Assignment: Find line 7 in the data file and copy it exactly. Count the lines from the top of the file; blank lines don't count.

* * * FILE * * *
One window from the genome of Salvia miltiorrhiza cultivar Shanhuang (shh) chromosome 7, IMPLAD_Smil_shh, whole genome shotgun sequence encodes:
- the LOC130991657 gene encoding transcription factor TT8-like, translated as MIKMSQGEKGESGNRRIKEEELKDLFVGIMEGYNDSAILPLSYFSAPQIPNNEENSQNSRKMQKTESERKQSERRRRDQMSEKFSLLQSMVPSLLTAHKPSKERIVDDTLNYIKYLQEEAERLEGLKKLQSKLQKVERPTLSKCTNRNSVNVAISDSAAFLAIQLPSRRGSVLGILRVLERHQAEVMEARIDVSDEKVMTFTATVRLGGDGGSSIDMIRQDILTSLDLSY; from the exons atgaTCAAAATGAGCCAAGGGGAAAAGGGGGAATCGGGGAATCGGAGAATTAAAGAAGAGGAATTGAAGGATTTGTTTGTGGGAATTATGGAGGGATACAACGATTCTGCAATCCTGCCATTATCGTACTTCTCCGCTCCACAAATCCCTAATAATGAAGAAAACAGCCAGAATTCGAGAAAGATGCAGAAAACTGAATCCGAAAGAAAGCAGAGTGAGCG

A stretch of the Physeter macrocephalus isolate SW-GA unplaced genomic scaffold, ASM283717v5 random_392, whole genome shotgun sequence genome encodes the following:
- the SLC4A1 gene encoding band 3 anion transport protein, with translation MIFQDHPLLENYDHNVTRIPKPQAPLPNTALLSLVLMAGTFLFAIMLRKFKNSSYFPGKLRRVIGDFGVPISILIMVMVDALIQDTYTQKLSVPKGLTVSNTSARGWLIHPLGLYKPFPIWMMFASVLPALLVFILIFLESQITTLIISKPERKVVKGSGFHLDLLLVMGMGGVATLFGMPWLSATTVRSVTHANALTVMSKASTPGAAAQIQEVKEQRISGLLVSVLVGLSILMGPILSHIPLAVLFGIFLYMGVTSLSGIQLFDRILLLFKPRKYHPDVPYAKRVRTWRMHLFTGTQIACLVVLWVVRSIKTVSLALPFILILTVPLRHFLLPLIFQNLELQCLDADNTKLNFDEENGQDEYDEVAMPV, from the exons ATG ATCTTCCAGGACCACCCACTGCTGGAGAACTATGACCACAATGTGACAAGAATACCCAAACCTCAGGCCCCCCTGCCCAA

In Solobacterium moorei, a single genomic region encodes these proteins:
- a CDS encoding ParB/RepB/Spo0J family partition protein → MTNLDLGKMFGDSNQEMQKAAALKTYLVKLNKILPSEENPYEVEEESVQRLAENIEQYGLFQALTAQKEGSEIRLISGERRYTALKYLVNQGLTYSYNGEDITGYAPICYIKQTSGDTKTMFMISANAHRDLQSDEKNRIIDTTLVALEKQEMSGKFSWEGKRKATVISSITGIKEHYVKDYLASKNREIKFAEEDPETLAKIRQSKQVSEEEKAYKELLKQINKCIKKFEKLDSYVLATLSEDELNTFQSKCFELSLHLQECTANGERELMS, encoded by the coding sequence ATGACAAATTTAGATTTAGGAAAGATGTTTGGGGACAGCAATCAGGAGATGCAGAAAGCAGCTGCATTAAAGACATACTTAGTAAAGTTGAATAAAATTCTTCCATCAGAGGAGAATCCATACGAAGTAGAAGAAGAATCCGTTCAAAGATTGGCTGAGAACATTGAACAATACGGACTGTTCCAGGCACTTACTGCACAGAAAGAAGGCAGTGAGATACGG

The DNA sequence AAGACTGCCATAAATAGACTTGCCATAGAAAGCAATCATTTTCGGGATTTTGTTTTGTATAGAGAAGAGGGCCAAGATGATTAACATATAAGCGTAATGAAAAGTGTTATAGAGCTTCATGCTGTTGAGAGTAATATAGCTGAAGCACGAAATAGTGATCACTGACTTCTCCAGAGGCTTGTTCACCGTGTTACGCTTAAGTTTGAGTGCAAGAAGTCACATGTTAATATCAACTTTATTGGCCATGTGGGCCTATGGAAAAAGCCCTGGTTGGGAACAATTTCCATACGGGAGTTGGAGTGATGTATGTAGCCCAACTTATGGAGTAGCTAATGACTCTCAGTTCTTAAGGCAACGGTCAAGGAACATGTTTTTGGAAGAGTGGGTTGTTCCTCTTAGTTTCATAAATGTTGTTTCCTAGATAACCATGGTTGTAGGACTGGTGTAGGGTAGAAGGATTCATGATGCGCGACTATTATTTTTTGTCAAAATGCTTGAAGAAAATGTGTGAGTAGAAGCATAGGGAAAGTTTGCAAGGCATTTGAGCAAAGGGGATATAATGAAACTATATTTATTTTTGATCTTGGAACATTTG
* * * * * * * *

The DNA sequence AAGACTGCCATAAATAGACTTGCCATAGAAAGCAATCATTTTCGGGATTTTGTTTTGTATAGAGAAGAGGGCCAAGATGATTAACATATAAGCGTAATGAAAAGTGTTATAGAGCTTCATGCTGTTGAGAGTAATATAGCTGAAGCACGAAATAGTGATCACTGACTTCTCCAGAGGCTTGTTCACCGTGTTACGCTTAAGTTTGAGTGCAAGAAGTCACATGTTAATATCAACTTTATTGGCCATGTGGGCCTATGGAAAAAGCCCTGGTTGGGAACAATTTCCATACGGGAGTTGGAGTGATGTATGTAGCCCAACTTATGGAGTAGCTAATGACTCTCAGTTCTTAAGGCAACGGTCAAGGAACATGTTTTTGGAAGAGTGGGTTGTTCCTCTTAGTTTCATAAATGTTGTTTCCTAGATAACCATGGTTGTAGGACTGGTGTAGGGTAGAAGGATTCATGATGCGCGACTATTATTTTTTGTCAAAATGCTTGAAGAAAATGTGTGAGTAGAAGCATAGGGAAAGTTTGCAAGGCATTTGAGCAAAGGGGATATAATGAAACTATATTTATTTTTGATCTTGGAACATTTG